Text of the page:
To increase the pool of students prepared to enter selective and highly selective colleges and universities who are from historically underrepresented backgrounds, including first generation college students, those from low-income backgrounds, AND/OR those who are African American, Latina/o, Native American, Pacific Islander, and/or Southeast Asian.
Pomona College Academy for Youth Success offers a multifaceted approach to prepare and support ninety high achieving high school students for admission to and success in college. Rising high school sophomores, juniors, and seniors participate in a yearlong array of programs geared to affect their perceptions of the college experience, to challenge them academically, and to develop a peer group striving for success in four year institutions. Each scholar is part of PAYS for three consecutive years, from acceptance at the end of their first year of high school until graduation. The program is committed to supporting each in matriculation to competitive institutions.
Because PAYS is committed to working with low income students from local high schools, participants’ racial backgrounds represent those of Pomona’s surrounding communities. Of the 2010 graduating class, 2.3% identified as Native American/Alaskan, 11.6% as Asian/Pacific Islander 17.4% as Black/African American, 72.1% as Hispanic/Latino, 7.0% as White, and 2.3% did not identify. The majority of 2010 participants reported that their parents do not hold a baccalaureate degree–70 participants or 79% of parents did not complete a BA/BS. Of those students, 30% had parents who did not complete high school. 65% families in the program reported “low” and “very low” incomes, and 10% reported “middle” income, according to federal poverty guidelines.
The yearlong program works to support students in their preparation for postsecondary study and to inculcate a culture of college-bound achievement. During the summer, PAYS participants engage in a rigorous, four week liberal arts curriculum intended to push students’ academic boundaries and to foster community among students and college mentors. Participants enroll in demanding Critical Inquiry seminars taught by Pomona College professors that require active, attentive class participation and a minimum of three analytical papers. Math faculty lead seminars that require students to think critically, exercise problem-solving skills, and work on difficult, logic-based puzzles. Students are assigned at least one hands-on exercise each week that involves data collection and excel modeling. Trained college teacher’s assistants support students in learning and lead their own seminars. Seniors are involved in faculty research projects and begin the college application process. Through the summer, classroom training that fosters quantitative, analytical, and writing development is supplemented by a residential group context, close mentoring, and ongoing networking opportunities.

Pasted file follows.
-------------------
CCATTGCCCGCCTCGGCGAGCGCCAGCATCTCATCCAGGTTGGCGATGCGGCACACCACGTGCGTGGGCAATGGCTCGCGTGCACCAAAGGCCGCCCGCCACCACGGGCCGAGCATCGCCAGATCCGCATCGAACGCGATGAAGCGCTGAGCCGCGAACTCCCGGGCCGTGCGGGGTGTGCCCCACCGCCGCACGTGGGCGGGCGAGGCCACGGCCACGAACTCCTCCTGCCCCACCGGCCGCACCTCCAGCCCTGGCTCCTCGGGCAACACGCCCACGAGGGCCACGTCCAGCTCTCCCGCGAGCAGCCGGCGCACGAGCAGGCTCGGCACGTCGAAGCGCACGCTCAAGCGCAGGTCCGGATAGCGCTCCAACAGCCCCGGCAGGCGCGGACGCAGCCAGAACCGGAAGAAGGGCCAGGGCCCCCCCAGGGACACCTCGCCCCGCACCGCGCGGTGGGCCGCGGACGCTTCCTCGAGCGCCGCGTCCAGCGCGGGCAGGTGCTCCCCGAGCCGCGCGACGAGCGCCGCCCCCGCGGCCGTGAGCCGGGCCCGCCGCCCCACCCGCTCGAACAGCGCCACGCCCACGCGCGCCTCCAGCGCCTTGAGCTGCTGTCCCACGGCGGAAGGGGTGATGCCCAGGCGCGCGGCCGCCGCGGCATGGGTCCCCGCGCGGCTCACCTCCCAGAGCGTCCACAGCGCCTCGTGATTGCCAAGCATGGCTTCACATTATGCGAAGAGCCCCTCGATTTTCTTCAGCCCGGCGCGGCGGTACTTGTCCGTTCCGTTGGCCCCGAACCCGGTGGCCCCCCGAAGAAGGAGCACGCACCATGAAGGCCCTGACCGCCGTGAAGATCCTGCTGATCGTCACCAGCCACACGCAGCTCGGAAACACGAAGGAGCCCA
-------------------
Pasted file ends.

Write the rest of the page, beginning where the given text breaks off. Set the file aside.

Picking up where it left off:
The scholastic rigors and intense community building of summer are matched with an equally vigorous yearlong support system. Through the year, PAYS administrators continue to support the scholars by providing an SAT class and by coordinating Pomona College student “counselors” who assist participants in their senior year during the college application and financial aid process. PAYS hosts bilingual financial aid workshops to help students and their families have their financial needs fully met.
PAYS is committed to working with all its participants to achieve college success, to assist them in making an educational quantum leap. The battery of challenging, in-depth programs works to address educational injustice, to meet the needs of high achieving students who attend underresourced schools in the Draper Center’s community, and to instill and realize a vision of college accomplishment in PAYS students and families. PAYS has and continues to effectively train disadvantaged students from Southern California for college access and success. PAYS alumni unanimously agree that having information about course choices and financial aid makes all the difference and is in fact the decisive factor in sending high school students from underserved schools to college. In the face of California State budget cuts and already underfunded schools, PAYS continues to be a vital and successful resource that ensures its students achieve competitive admission to a four year college or university and flourish there.